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A sink estate is a British council housing estate characterised by high levels of economic and social deprivation. Such estates are not always high crime areas although there is a strong correlation between crime rates and sink estates in large urban areas.
In the worst estates crime happens openly while victims are afraid to do anything.
Policy Exchange, an organisation close to David Cameron, claims that decades of neglect and ghettoisation have led to entrenched problems in social housing including domestic violence, knife crime and gang warfare.
Sink estates are found in urban areas around the country. Many owe their existence to the historic need to rehouse the urban poor, either from Victorian slum housing during the 1920s and 1930s, or from low-income housing demolished during the Blitz. Many of the estates are dominated by tower blocks and garden cities, which have been blamed for discouraging strong communities and failing to provide adequate services to their residents. Urban decay is commonplace, with accommodation often having considerably exceeded its intended lifespan.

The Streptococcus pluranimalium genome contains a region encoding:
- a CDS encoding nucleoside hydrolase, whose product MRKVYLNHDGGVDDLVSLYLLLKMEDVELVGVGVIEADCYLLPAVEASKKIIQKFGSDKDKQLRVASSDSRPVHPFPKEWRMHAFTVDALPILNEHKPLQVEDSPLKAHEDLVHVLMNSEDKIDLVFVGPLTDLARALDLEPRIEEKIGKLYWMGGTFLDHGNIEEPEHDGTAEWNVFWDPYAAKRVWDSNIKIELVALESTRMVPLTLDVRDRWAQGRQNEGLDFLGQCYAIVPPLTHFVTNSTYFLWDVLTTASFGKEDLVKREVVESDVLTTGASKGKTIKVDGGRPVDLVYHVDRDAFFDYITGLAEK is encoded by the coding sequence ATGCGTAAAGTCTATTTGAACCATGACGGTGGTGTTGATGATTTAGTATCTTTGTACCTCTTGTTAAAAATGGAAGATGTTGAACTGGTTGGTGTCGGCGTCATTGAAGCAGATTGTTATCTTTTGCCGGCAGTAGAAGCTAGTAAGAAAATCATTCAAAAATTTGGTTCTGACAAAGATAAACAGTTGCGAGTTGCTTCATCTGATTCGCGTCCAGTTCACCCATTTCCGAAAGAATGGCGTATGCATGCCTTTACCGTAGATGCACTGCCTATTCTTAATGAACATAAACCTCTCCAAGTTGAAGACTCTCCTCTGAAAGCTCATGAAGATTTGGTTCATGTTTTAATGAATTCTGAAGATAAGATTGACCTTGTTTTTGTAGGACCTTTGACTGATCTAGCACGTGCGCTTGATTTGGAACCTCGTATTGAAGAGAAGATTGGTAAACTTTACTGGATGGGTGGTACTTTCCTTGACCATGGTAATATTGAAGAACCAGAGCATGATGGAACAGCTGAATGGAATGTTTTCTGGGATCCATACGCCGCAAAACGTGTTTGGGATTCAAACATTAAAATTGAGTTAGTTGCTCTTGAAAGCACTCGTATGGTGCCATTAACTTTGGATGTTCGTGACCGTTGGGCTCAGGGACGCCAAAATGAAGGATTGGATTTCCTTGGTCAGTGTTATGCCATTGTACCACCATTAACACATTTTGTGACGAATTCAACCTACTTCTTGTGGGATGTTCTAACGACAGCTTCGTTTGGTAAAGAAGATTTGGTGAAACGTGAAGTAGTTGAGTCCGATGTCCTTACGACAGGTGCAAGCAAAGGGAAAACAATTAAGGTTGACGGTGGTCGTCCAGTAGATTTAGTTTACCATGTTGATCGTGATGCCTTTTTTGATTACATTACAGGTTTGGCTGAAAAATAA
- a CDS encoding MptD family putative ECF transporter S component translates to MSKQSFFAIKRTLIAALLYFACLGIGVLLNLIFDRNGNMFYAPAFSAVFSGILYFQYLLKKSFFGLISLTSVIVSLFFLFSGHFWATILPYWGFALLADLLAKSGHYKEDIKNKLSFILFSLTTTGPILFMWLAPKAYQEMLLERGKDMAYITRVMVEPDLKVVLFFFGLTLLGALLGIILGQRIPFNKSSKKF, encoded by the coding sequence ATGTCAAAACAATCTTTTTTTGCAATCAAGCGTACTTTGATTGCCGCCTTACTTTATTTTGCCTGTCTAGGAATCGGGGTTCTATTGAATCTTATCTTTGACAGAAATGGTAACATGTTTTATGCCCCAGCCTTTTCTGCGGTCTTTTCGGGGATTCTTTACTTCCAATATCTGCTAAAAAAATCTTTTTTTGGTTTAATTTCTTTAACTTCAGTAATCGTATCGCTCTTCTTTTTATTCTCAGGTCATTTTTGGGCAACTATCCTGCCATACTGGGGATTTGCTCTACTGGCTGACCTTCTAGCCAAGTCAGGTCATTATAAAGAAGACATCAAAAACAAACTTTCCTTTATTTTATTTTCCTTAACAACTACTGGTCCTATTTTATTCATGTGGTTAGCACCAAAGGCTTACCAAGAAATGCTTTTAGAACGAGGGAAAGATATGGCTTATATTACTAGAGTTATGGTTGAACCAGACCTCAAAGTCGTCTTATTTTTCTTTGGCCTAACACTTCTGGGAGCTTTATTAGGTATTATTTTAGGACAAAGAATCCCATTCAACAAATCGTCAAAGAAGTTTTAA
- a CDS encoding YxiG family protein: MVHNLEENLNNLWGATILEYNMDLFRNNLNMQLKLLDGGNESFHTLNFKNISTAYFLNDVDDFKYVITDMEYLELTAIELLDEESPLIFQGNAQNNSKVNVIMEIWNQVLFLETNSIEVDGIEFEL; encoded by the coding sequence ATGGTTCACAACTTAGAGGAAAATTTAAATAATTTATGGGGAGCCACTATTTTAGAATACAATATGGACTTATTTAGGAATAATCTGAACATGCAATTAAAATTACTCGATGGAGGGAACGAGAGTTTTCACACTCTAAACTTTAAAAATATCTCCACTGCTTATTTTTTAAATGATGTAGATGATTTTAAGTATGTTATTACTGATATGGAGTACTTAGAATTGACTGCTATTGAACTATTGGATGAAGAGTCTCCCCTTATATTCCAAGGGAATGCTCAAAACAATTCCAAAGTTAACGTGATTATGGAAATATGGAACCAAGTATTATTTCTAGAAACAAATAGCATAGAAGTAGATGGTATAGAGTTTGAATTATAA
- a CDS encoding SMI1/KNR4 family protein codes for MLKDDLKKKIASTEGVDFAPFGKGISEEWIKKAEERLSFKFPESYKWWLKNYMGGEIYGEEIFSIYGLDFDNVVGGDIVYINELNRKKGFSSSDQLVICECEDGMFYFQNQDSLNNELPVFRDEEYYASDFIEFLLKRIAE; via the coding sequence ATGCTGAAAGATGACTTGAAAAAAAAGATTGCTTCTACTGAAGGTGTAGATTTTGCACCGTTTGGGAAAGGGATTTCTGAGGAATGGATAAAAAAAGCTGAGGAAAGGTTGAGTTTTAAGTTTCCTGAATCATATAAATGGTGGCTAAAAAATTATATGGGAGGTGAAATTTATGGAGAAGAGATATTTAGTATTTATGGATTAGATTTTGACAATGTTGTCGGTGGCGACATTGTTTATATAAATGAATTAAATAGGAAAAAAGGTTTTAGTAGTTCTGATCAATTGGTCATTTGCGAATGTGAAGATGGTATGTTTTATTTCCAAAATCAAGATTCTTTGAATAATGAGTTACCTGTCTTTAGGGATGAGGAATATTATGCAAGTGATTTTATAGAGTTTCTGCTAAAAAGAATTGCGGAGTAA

In London there are sink estates in the North and East, the boroughs of Camden, Islington, Haringey, Newham, Tower Hamlets and Hackney. The Harefield estate on the edge of Southampton was a sink estate in the last quarter of the twentieth century even though its crime rate was significantly lower than that of inner city areas. In London, however, all the no-go areas (such as the estates in Peckham before its regeneration, Harlesden and Gospel Oak) are sink estates.
The West Midlands has been home to numerous sink estates, although many of these have been regenerated or are in the process of regeneration. These include the notorious Castle Vale in Birmingham, Galton Village in Smethwick, Hateley Heath in West Bromwich, Low Hill in Wolverhampton, Priory Estate in Dudley, Chapel Street in Brierley Hill and Goscote in Walsall.
The origin and meaning of the term 'sink estate' is unknown, although it is believed it may refer to being at the depths of society. The phrase came into usage in the 1970s, and was probably a term coined by journalists.  It is now commonly used in media such as this BBC article. Sink estate may refer to behavioural sink, which is a characteristic exhibited by animals forced to live in overcrowded conditions.